“Our solution is to resolve the nuclear program issue with a peace regime originated from the Joint Statement of September 19 and to help its economic growth by Kaesong Industrial Zone. We can provide two keys to North Korea’s two conflicting means of survival,” Chung argued.

In the matter of unification model, Chung refuted both the Vietnamese model and the German one. “The Vietnamese way of unification is a unification by force. The military knows better than anyone that this is impossible for us, I guess. Throughout May and June of 1994, the Clinton administration planned a war including an air strike against Yongbyun. A simulation demonstrated that within three months after the outbreak, there would be enormous casualties including 50 thousand U.S. military, 500 thousand ROK military, a million ROK citizens and 80 per cent of the South Korean industrial facilities would be devastated. (…) This is an impossible option for us.”

“Absorbing the North as the Germans did is also impossible. There are three crucial differences between East Germany and North Korea. First, two Germanies didn’t fight a war against each other so there is no strong hatred between each other. (…) Second, East Germany had a civil society, the church for example. […] There was a communal culture through the churches but there is no such thing in North Korea. Third, the two Germanies had been communicating for a long time. After the 1970’s summit talks, over a million had been visiting each other. This is also a different condition from North Korea,” Chung said.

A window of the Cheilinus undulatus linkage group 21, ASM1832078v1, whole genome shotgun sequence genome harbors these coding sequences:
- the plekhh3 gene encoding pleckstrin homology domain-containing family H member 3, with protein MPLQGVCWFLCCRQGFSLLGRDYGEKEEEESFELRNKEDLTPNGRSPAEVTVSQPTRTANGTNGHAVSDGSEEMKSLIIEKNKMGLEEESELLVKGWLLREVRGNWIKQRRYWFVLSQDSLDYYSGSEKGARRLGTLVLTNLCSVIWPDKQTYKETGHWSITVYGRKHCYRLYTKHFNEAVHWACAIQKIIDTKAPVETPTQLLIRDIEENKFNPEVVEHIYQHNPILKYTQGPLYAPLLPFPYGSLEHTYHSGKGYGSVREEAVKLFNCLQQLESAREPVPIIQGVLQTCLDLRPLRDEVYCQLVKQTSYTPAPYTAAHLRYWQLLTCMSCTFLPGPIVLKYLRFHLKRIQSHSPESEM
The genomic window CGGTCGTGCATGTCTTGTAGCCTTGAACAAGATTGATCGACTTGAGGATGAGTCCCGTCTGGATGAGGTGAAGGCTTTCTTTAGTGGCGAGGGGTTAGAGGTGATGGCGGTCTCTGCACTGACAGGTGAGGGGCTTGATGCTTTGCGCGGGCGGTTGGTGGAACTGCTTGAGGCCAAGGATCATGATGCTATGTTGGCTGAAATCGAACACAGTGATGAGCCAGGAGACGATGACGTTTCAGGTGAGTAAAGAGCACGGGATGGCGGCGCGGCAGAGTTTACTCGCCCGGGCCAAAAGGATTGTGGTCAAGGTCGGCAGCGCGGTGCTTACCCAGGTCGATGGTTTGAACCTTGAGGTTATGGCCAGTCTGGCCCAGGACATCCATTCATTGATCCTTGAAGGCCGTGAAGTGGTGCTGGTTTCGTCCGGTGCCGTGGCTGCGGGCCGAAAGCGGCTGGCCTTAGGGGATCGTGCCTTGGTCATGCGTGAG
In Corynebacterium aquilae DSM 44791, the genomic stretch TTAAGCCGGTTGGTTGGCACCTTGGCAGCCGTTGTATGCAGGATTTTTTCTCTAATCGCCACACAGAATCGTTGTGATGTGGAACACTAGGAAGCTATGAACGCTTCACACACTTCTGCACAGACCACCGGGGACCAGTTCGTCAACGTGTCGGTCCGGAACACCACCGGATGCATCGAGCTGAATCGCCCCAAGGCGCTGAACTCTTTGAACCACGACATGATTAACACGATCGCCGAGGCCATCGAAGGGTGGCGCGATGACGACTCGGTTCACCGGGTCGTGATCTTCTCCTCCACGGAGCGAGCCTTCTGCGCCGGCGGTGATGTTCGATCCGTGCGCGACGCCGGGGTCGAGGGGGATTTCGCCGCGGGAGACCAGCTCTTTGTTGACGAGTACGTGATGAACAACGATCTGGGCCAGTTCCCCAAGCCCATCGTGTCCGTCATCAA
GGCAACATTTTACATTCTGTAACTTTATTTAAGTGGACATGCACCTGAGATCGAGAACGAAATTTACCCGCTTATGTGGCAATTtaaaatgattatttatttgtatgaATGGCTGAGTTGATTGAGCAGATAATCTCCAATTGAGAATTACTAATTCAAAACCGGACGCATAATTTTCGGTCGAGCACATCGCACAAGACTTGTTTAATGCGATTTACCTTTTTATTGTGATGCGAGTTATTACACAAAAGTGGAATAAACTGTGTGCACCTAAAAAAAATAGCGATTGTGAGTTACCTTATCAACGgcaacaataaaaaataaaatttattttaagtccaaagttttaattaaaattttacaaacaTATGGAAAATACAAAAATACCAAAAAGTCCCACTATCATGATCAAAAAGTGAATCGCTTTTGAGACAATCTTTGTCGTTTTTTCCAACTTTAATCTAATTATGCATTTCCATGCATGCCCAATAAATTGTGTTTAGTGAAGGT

Some opposes engagement to the North for aiding dictatorship. Chung criticized such an opinion as a fossil from the cold-war era. “It leads to the North Korean collapse theory and a unification by absorbing. It was proven for a number of times that such a view is unrealistic. […] The strategic patience, which the Obama administration has been applying, only resulted in accelerating the North Korea’s nuclear program,” he argued.

Chung proposed expanding the Kaesong model as the Korean model of unification. “We already have the answer: The Kaesong Industrial Zone,” he said. South Korea, which suffers from decreasing potential growth power, can reboot its economic growth and North Korea can achieve half the living standard of South Korea within 20 years, he argued. “If so, we might don’t need unification costs particularly,” he added.

Chung stressed the ingenuity of the Kaesong model and its possibility to unification. He recollected when he met Egon Bahr, the creator of Ostpolitik, which significantly contributed to the German reunification. “When I showed him pictures of the Kaesong Industrial Zone and explained what it is, he slapped his knee and said that it’s a wonderful imagination. Even in the making of Ostpolitik, no one had never though of building a West German industrial zone in the East German territory and it’s astonishing that it came true, he said. The KIZ is more than a mere industrial zone. It’s the Korean model of unification. Along with the KIZ, we will see an economic unification on the way and it will ultimately lead us to unification.”